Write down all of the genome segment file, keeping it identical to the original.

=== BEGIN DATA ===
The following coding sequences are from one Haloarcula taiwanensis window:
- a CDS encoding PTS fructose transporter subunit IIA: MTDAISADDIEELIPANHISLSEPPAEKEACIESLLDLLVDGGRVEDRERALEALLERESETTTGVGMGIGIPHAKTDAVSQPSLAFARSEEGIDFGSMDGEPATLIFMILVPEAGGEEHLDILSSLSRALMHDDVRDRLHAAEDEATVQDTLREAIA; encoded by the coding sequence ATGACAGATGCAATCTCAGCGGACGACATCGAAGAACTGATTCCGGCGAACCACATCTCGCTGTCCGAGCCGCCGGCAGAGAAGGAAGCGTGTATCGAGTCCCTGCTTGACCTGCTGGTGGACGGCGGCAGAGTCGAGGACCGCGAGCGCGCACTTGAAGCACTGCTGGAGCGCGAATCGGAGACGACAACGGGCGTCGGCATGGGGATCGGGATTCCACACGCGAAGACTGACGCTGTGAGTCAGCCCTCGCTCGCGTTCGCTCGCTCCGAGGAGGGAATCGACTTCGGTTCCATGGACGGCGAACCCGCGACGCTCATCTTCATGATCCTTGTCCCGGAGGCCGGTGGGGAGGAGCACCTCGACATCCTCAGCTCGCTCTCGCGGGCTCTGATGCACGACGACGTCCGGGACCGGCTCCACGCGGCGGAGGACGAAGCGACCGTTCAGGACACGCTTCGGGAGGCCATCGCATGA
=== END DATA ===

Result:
The following coding sequences are from one Haloarcula taiwanensis window:
- a CDS encoding PTS fructose transporter subunit IIA: MTDAISADDIEELIPANHISLSEPPAEKEACIESLLDLLVDGGRVEDRERALEALLERESETTTGVGMGIGIPHAKTDAVSQPSLAFARSEEGIDFGSMDGEPATLIFMILVPEAGGEEHLDILSSLSRALMHDDVRDRLHAAEDEATVQDTLREAIA; encoded by the coding sequence ATGACAGATGCAATCTCAGCGGACGACATCGAAGAACTGATTCCGGCGAACCACATCTCGCTGTCCGAGCCGCCGGCAGAGAAGGAAGCGTGTATCGAGTCCCTGCTTGACCTGCTGGTGGACGGCGGCAGAGTCGAGGACCGCGAGCGCGCACTTGAAGCACTGCTGGAGCGCGAATCGGAGACGACAACGGGCGTCGGCATGGGGATCGGGATTCCACACGCGAAGACTGACGCTGTGAGTCAGCCCTCGCTCGCGTTCGCTCGCTCCGAGGAGGGAATCGACTTCGGTTCCATGGACGGCGAACCCGCGACGCTCATCTTCATGATCCTTGTCCCGGAGGCCGGTGGGGAGGAGCACCTCGACATCCTCAGCTCGCTCTCGCGGGCTCTGATGCACGACGACGTCCGGGACCGGCTCCACGCGGCGGAGGACGAAGCGACCGTTCAGGACACGCTTCGGGAGGCCATCGCATGA